I'd Like to Buy a Vow!

In the wake of Hurricane Ike, I'm swearing this sacred oath: As God is my witness, I'll never eat Spam again!" Seriously, folks, I haven't tasted this stuff in more than thirty years, and now I'm reminded of why. (Shudder...)

In our writing, as in life, we learn from our mistakes and make solemn vows to ourselves. Here are a few, often hard-won lessons, I've learned over the years:

As God is my witness, I'll never again...

1. Attempt a multiple-viewpoint, first-person novel.
2. Use more than a very few (say three or four) exclamation points per manuscript. (If either the words themselves or the narrative tag (i.e. Randolph shouted) get the point across, the exclamation point can be dispensed with. That gives those few one uses real impact and helps avoid the appearance of melodrama.)
3. Allow a villain to head-shoot a sweet little dog "on-screen" (oh, the hate mail...)
4. Go farther than fifty pages into the novel without at least roughing out a synopsis. This prevents me from writing up 150-page blind alleys while on deadline.
5. Take any research I've learned on the Internet as gospel, and then base my whole manuscript on an erroneous concept (before having to toss the whole premise and start from scratch a few months before deadline).
6. Take to heart the assumption that I'm a one-trick pony who can't write in other genres or get back on my feet after taking one on the chin.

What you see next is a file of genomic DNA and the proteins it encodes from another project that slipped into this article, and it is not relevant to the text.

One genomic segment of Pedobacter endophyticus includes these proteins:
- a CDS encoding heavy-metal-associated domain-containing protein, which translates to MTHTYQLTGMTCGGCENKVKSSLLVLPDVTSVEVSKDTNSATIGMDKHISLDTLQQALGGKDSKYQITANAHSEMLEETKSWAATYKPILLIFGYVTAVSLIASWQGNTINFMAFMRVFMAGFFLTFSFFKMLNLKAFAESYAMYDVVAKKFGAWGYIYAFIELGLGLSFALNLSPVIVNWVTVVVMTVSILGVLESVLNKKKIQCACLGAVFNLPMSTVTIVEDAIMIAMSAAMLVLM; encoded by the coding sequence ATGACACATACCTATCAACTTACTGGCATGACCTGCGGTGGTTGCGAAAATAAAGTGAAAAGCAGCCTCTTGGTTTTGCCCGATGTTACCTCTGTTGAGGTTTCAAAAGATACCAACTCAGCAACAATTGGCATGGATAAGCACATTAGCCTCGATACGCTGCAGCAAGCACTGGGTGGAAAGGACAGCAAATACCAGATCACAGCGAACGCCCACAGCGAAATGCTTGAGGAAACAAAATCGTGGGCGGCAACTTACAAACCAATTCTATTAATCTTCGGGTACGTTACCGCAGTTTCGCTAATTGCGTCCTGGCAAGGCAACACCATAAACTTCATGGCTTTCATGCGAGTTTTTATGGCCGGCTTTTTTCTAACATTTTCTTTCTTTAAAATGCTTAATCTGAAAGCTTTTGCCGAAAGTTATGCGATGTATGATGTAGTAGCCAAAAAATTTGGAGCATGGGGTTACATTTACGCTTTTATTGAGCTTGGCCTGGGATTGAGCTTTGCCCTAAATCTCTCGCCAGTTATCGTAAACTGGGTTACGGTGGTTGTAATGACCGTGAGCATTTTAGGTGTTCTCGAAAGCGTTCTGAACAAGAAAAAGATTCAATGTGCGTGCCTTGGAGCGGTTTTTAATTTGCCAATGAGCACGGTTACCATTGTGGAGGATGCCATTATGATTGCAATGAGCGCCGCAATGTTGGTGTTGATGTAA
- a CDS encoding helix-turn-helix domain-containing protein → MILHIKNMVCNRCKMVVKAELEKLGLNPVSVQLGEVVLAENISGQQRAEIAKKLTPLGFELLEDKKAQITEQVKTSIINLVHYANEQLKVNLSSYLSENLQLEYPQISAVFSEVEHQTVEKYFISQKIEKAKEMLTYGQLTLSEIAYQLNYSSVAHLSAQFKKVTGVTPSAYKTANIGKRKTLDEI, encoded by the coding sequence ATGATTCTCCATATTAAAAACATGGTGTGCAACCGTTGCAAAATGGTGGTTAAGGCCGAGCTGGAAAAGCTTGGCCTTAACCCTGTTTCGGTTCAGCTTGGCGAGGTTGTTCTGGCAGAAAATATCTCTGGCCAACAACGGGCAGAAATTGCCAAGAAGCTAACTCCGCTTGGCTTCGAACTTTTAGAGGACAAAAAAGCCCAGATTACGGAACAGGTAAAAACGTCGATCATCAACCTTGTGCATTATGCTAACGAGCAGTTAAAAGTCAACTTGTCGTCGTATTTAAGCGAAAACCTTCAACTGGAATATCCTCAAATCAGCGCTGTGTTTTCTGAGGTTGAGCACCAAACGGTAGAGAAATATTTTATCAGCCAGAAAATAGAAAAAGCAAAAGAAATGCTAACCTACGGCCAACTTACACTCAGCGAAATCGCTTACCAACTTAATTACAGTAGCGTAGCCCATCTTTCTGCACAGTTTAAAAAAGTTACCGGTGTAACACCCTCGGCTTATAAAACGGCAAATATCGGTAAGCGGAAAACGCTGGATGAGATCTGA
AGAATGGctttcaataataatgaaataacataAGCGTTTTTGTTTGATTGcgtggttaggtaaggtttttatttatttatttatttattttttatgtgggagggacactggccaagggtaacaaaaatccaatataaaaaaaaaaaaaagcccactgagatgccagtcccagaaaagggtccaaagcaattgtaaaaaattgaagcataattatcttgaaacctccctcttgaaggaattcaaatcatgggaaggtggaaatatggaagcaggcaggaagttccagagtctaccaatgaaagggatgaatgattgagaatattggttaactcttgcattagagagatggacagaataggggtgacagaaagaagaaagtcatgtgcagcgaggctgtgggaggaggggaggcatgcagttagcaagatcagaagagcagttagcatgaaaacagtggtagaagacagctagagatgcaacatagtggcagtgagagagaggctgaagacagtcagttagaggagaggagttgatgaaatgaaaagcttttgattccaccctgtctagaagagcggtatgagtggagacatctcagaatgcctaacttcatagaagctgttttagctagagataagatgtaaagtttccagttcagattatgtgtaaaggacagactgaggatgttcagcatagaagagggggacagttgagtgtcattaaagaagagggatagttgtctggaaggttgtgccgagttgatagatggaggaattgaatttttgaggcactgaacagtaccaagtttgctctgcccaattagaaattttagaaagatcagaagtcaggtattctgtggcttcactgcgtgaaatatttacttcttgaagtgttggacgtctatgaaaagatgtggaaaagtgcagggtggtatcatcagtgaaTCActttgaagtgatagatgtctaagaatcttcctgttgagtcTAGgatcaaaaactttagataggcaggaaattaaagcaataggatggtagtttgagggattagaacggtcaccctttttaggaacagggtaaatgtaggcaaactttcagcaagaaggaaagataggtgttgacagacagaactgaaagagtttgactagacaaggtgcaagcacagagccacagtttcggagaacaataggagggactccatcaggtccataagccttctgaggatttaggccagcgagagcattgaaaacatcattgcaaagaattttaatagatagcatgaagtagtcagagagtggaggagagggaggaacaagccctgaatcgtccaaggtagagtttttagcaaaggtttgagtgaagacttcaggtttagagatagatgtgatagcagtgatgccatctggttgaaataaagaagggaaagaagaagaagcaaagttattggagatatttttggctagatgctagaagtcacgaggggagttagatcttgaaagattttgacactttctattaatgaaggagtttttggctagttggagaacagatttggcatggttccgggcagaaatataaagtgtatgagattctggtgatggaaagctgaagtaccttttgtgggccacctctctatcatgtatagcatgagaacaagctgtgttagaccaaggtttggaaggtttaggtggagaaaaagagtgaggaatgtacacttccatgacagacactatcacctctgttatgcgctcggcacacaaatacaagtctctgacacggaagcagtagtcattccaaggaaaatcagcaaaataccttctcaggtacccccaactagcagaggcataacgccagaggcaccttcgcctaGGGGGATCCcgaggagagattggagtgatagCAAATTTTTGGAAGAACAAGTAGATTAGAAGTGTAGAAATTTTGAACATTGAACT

So what are your hardest-won lessons regarding writing? What vows do you make to yourself as a writer?


Joni Rodgers said…
That was great, Colleen. And just the right day to see one of my favorite movie moments. Oh, the drama! (Yeah, Scarlet, shut the eff up and eat your carrot.)

I vow to never again...
...fire my agent without having another firmly lined up.
...put off paying quarterly taxes because I just know that a bigger/ better/ more/ babalooy book contract is just around the corner.
...spend money to attend a Hollywood party. (From now on, I do what ghosts do best: disappear.)

I've vowed a thousand times not to speak my mind too bluntly and piss someone off, but I fear that's just part of who I am.
DG Holt said…
Great post, Colleen, even if Gone with the Wind is one of those books I was tempted to hurl across the room.

I vow not to compare my writing with other writers.

If I can do that, that's enough.
Great vows, you two.

And Scarlett does tend to emote in all caps with a triple helping of exclamation points. But Mitchell gets a special Damn Good Storyteller exemption. :)

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